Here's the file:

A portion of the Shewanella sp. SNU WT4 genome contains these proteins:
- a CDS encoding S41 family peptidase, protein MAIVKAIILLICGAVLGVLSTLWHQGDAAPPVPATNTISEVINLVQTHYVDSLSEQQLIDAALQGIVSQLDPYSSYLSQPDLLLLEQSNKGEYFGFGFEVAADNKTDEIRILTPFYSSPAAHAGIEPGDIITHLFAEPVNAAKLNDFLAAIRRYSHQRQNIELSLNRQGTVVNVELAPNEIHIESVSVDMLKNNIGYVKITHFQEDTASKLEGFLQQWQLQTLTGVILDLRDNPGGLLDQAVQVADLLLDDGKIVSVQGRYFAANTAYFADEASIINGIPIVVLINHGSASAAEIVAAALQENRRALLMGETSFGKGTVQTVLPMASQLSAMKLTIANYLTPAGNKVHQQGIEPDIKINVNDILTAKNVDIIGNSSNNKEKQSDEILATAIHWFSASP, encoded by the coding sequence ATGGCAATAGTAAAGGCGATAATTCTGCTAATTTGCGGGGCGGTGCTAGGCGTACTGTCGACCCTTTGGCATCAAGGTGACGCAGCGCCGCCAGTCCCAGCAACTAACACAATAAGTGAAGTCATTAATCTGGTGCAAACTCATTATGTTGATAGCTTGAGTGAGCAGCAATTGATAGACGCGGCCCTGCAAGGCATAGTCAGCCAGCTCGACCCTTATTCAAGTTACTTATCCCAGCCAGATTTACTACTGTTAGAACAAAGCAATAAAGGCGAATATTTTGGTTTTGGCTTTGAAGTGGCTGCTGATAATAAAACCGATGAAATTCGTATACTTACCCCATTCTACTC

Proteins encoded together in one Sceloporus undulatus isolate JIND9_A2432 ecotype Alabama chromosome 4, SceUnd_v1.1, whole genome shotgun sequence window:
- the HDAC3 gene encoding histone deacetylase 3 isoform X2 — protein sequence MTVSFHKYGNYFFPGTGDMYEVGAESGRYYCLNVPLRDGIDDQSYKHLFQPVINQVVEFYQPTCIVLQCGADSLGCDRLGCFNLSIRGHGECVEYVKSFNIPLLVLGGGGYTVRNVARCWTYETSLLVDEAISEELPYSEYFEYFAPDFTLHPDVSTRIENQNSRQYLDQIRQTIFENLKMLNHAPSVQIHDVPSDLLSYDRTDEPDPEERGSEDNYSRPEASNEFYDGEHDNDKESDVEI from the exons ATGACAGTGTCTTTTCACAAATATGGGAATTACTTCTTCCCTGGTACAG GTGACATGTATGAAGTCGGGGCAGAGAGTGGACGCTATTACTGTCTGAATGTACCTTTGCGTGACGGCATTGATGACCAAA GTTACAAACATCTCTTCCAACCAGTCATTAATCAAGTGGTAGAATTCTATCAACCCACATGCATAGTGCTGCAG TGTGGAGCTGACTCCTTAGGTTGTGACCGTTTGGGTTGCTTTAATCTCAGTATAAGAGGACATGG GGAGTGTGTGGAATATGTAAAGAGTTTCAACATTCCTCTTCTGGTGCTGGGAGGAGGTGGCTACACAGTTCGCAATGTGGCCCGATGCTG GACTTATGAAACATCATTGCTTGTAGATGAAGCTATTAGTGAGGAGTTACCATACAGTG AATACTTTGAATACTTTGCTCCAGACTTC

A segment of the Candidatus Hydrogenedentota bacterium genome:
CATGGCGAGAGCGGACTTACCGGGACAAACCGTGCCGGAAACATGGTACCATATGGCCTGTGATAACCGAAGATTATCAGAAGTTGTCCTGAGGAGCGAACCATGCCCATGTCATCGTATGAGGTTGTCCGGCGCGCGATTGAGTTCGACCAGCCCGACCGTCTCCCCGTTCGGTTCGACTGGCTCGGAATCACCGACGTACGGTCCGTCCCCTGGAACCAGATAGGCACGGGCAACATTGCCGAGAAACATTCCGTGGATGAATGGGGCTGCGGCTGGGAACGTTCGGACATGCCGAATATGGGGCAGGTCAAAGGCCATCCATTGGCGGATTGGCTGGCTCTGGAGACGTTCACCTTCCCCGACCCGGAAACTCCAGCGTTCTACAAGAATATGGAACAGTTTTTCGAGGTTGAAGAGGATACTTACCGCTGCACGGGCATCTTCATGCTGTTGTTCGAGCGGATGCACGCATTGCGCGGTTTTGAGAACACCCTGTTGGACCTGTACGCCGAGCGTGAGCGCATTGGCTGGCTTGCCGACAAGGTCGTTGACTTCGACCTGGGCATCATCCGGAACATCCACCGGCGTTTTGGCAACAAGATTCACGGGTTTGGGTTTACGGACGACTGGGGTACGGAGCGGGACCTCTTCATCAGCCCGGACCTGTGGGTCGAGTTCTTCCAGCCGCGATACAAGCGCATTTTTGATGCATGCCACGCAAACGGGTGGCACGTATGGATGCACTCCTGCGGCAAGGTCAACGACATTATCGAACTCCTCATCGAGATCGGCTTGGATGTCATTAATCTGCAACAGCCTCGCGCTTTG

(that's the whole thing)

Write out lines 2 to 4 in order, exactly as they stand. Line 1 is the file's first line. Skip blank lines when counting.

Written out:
- a CDS encoding S41 family peptidase, protein MAIVKAIILLICGAVLGVLSTLWHQGDAAPPVPATNTISEVINLVQTHYVDSLSEQQLIDAALQGIVSQLDPYSSYLSQPDLLLLEQSNKGEYFGFGFEVAADNKTDEIRILTPFYSSPAAHAGIEPGDIITHLFAEPVNAAKLNDFLAAIRRYSHQRQNIELSLNRQGTVVNVELAPNEIHIESVSVDMLKNNIGYVKITHFQEDTASKLEGFLQQWQLQTLTGVILDLRDNPGGLLDQAVQVADLLLDDGKIVSVQGRYFAANTAYFADEASIINGIPIVVLINHGSASAAEIVAAALQENRRALLMGETSFGKGTVQTVLPMASQLSAMKLTIANYLTPAGNKVHQQGIEPDIKINVNDILTAKNVDIIGNSSNNKEKQSDEILATAIHWFSASP, encoded by the coding sequence ATGGCAATAGTAAAGGCGATAATTCTGCTAATTTGCGGGGCGGTGCTAGGCGTACTGTCGACCCTTTGGCATCAAGGTGACGCAGCGCCGCCAGTCCCAGCAACTAACACAATAAGTGAAGTCATTAATCTGGTGCAAACTCATTATGTTGATAGCTTGAGTGAGCAGCAATTGATAGACGCGGCCCTGCAAGGCATAGTCAGCCAGCTCGACCCTTATTCAAGTTACTTATCCCAGCCAGATTTACTACTGTTAGAACAAAGCAATAAAGGCGAATATTTTGGTTTTGGCTTTGAAGTGGCTGCTGATAATAAAACCGATGAAATTCGTATACTTACCCCATTCTACTC

Proteins encoded together in one Sceloporus undulatus isolate JIND9_A2432 ecotype Alabama chromosome 4, SceUnd_v1.1, whole genome shotgun sequence window:
- the HDAC3 gene encoding histone deacetylase 3 isoform X2 — protein sequence MTVSFHKYGNYFFPGTGDMYEVGAESGRYYCLNVPLRDGIDDQSYKHLFQPVINQVVEFYQPTCIVLQCGADSLGCDRLGCFNLSIRGHGECVEYVKSFNIPLLVLGGGGYTVRNVARCWTYETSLLVDEAISEELPYSEYFEYFAPDFTLHPDVSTRIENQNSRQYLDQIRQTIFENLKMLNHAPSVQIHDVPSDLLSYDRTDEPDPEERGSEDNYSRPEASNEFYDGEHDNDKESDVEI from the exons ATGACAGTGTCTTTTCACAAATATGGGAATTACTTCTTCCCTGGTACAG GTGACATGTATGAAGTCGGGGCAGAGAGTGGACGCTATTACTGTCTGAATGTACCTTTGCGTGACGGCATTGATGACCAAA GTTACAAACATCTCTTCCAACCAGTCATTAATCAAGTGGTAGAATTCTATCAACCCACATGCATAGTGCTGCAG TGTGGAGCTGACTCCTTAGGTTGTGACCGTTTGGGTTGCTTTAATCTCAGTATAAGAGGACATGG GGAGTGTGTGGAATATGTAAAGAGTTTCAACATTCCTCTTCTGGTGCTGGGAGGAGGTGGCTACACAGTTCGCAATGTGGCCCGATGCTG GACTTATGAAACATCATTGCTTGTAGATGAAGCTATTAGTGAGGAGTTACCATACAGTG AATACTTTGAATACTTTGCTCCAGACTTC